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Animating objects

From: Blender 2.6 Essential Training

Video: Animating objects

In Blender we create animation by setting keyframes, so let's go ahead and create a simple animation and learn about how to set keyframes. I have a simple scene here with a car sitting on a ground plane, so let's go ahead and animate this car driving across the screen. Now before we do this, I'm going to actually scale down the length of my animation. By default, we have this set to 250 frames, and it'll definitely take a lot less than 250 frames for this car to drive across the screen.

Animating objects

In Blender we create animation by setting keyframes, so let's go ahead and create a simple animation and learn about how to set keyframes. I have a simple scene here with a car sitting on a ground plane, so let's go ahead and animate this car driving across the screen. Now before we do this, I'm going to actually scale down the length of my animation. By default, we have this set to 250 frames, and it'll definitely take a lot less than 250 frames for this car to drive across the screen.

So I'm going to go down to my Start and End values here and I'm going to type in 60 for my End value. Now when I do that, notice how a lot of Timeline goes away and my active area just shrinks down to the left side of the screen. Now, I can expand this in a couple of ways, but probably one of the easiest is to grab this little dot here on the side and then just drag. What that does is it scales up my Timeline. Now if I want to center this, I can just left-click on the Timeline anywhere I want and move left or right and that will pan the Timeline itself.

I can also grab the other side, but really any side works, and so what I want to do is get this Timeline centered. Now that I have it, let's go ahead and set our first keyframe. I'm going to right-click to select my car. And what we need to do is position the car at the beginning of the animation and also set the Timeline to the frame that is the beginning of the animation. So I'm going to scrub my Timeline so that my cursor is at frame 1, and you can see that here, and then I'm going to just move this car back to the edge of this plane.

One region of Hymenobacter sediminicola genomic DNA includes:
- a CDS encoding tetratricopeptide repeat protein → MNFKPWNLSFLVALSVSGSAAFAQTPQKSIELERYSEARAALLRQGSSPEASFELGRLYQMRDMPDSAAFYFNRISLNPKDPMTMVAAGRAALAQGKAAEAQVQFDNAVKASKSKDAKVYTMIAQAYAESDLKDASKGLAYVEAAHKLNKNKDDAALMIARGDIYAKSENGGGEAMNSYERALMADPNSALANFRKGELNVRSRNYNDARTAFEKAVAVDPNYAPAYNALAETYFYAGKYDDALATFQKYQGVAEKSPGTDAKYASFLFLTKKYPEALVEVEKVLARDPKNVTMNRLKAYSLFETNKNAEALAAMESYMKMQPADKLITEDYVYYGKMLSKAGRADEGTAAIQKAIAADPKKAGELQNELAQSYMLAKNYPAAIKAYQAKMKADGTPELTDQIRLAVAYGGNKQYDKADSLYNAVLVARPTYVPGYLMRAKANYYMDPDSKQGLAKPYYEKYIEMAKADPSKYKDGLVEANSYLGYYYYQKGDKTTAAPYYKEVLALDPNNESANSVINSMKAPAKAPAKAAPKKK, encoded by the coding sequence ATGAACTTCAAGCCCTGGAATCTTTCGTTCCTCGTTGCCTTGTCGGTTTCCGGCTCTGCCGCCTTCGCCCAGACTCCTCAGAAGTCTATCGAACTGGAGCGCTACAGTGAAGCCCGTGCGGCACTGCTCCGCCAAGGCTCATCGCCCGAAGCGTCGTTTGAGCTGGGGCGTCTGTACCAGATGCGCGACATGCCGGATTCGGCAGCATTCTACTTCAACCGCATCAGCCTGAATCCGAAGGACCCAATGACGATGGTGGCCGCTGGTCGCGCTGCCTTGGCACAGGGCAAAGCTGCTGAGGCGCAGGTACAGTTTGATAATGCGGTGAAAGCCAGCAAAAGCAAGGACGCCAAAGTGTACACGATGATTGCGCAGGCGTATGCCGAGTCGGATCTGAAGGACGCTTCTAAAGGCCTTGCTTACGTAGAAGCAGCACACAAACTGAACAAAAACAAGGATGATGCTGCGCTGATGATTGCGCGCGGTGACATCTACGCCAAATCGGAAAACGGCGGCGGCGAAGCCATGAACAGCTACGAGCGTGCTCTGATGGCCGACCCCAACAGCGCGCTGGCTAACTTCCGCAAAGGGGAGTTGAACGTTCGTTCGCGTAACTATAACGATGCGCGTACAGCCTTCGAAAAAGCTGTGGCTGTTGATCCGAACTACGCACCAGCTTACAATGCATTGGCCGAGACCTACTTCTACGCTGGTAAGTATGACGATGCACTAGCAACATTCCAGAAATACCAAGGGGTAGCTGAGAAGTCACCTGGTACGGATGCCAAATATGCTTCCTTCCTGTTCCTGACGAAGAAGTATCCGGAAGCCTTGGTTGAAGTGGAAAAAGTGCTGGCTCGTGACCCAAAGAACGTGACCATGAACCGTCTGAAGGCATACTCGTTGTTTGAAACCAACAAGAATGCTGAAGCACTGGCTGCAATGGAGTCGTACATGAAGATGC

Now moving the car itself does nothing. We need to be able to set a keyframe. We can do that in a couple of ways. The first way is to explicitly set the keyframe. In other words, you tell Blender exactly when and where you want to set a keyframe. We can do that either in the Transform panel of the car's Properties panel, or we can do it here in the Transform panel. These are basically the same value. So it doesn't matter if we do it here on the viewport or in the Properties panel; it's the same process.

Now all we have to do is just right- click and say Insert Keyframes, or we can just hover over that menu and hit I, which is the hotkey. So if I hover over this and hit the letter I on the keyboard, notice how we get this yellowed out, and that tells me that there is a keyframe. I'm going to go ahead and close this Transform window. And so yellow means we have a keyframe here, and also if I scrub my Timeline, you'll see that I have another keyframe here. Again, it's a yellow keyframe.

This tells me that I have a key set in the Timeline. So in order for something to animate, we need at least two keyframe, so I'm going to go ahead and scroll over to, say, frame 50, and then I'm just going to move my car over towards the end of the screen. Now doing that by itself will not animate. In fact, as soon as I move my Timeline, you'll see it snaps back. I have to create another keyframe. Now we can do that in one of two ways.